- Costa, Lúcio
Cos·ta (kôsʹtə, -tä), Lúcio. 1902-1998.
Brazilian architect. Heavily influenced by Le Corbusier and by Bauhaus design, he rose to fame after his airplane-shaped plan was selected for Brasília, the new capital of Brazil, in 1957.
* * *▪ 1999Brazilian architect (b. Feb. 27, 1902, Toulon, France—d. June 13, 1998, Rio de Janeiro, Braz.), was the creator of the master plan for Brasília, the capital of Brazil, and helped to establish the modern architectural aesthetic in the country. Six years after graduating (1924) with a degree in architecture from the National School of Fine Arts in Rio de Janeiro, Costa was appointed director of his alma mater. Although his tenure was brief—lasting only a year—he introduced young Brazilian architects to the Modernist style, especially the Functionalism espoused by Swiss architect and urban planner Le Corbusier. In 1939 Costa invited Le Corbusier to consult with him on the design of the Ministry of Education and Health Building in Rio de Janeiro. Costa also collaborated on that project with one of his students, Oscar Niemeyer, and the pair worked together again in 1939 to design the Brazilian Pavilion for the New York World's Fair. Costa completed several noteworthy projects on his own over the next decade, among them the award-winning Eduardo Guinle Apartments (1948-54) in Rio de Janeiro. In 1957 he won an international competition with his futuristic design of Brasília, which replaced Rio de Janeiro as the government centre, and asked Niemeyer to design many of the city's major buildings. The undertaking was part of Pres. Juscelino Kubitschek's campaign to encourage Brazilian development, and Brasília, which had been an arid savanna, was constructed in only four years. The realization of Costa's plan was often likened to an airplane with a central axis for government and public buildings and wings on either side for the residential districts. Some critics, however, viewed Brasília as too sterile in character. Costa, who spent the final years of his life in Rio de Janeiro, collected and published his letters, sketches, and writings in the book Lúcio Costa: registro de uma vivência(1995), his last major project.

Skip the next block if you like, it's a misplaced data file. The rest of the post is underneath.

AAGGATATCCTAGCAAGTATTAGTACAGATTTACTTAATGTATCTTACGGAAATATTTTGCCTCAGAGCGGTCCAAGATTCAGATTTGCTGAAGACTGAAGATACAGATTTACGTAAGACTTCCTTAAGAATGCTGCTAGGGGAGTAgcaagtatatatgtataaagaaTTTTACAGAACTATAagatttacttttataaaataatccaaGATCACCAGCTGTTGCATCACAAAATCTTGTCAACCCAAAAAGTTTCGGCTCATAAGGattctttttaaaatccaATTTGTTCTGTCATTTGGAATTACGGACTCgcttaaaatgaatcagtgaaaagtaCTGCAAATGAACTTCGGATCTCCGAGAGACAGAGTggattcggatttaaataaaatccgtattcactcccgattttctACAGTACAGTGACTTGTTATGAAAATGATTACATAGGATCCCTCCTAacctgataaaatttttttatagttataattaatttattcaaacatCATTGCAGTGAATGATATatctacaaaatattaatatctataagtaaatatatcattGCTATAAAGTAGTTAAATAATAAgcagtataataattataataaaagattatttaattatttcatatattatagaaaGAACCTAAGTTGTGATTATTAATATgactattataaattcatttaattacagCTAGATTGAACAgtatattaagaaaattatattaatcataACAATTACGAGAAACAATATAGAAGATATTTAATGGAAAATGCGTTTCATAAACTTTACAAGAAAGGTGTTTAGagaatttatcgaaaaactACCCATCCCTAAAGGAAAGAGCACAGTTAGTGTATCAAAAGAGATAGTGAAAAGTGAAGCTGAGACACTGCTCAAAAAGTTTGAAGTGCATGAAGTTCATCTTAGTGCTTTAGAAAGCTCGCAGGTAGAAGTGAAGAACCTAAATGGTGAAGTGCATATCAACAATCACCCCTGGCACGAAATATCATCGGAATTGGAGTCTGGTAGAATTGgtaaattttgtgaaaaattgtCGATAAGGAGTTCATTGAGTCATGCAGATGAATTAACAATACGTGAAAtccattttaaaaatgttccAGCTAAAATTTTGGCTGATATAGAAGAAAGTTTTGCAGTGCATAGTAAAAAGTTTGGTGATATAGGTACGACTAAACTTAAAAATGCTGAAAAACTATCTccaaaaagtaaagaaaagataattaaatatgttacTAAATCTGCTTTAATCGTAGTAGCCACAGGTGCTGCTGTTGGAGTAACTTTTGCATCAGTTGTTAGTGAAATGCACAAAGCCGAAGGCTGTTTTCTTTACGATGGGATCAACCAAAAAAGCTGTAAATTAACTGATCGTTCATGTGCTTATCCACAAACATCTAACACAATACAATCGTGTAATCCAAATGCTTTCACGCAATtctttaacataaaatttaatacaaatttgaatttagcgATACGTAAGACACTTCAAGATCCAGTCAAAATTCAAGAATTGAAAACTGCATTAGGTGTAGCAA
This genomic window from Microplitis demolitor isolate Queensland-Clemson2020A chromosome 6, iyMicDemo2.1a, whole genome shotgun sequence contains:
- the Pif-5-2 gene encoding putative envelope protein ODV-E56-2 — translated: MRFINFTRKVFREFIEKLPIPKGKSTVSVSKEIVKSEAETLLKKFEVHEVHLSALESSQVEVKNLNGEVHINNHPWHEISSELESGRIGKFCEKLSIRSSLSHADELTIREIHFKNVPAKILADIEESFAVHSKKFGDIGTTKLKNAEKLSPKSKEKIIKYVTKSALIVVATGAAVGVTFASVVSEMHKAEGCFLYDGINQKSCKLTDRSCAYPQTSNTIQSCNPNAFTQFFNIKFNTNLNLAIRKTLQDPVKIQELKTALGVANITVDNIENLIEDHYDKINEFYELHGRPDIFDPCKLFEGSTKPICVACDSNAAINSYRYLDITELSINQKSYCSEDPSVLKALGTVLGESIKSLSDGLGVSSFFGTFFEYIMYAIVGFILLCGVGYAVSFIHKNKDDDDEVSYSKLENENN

* * *▪ Brazilian architectborn Feb. 27, 1902, Toulon, Francedied June 13, 1998, Rio de Janeiro, BrazilFrench-born Brazilian architect best known as the creator of the master plan for Brazil's new capital at Brasília.After graduating from the National School of Fine Arts, Rio de Janeiro, in 1924, Costa entered into a partnership with Gregori Warchavchick, a Russian-born architect and early advocate of modern architecture in Brazil. In 1931 Costa was appointed director of the National School of Fine Arts, which included the School of Architecture. His efforts to reform the National School's outdated curriculum inspired a generation of students who subsequently became the vanguard of modernist architecture in Brazil.The Ministry of Education and Health building, Rio de Janeiro (1937–43), for which Costa received the commission, was designed by a team that included him and Oscar Niemeyer (Niemeyer, Oscar) and had the Swiss-born French architect Le Corbusier (Corbusier, Le) as a consultant. This structure, notable for its system of movable sun-shade louvers, was a milestone in the introduction of modern architecture into Brazil and is considered one of the finest modern structures in Latin America. Costa and Niemeyer designed the Brazilian pavilion for the New York World's Fair of 1939. Costa also admired Brazil's colonial architecture, and he was active in the National Institute for Historical and Artistic Patrimony in Rio de Janeiro, which carried out the restoration of historic buildings across the country.Costa's plan for the city of Brasília was selected in a competition held in 1956. The plan took the form of a straight line of administrative and public buildings intersected by a curved strip of residential blocks and houses. Costa's plan provides a monumental framework for the many public buildings erected by Niemeyer in Brasília.
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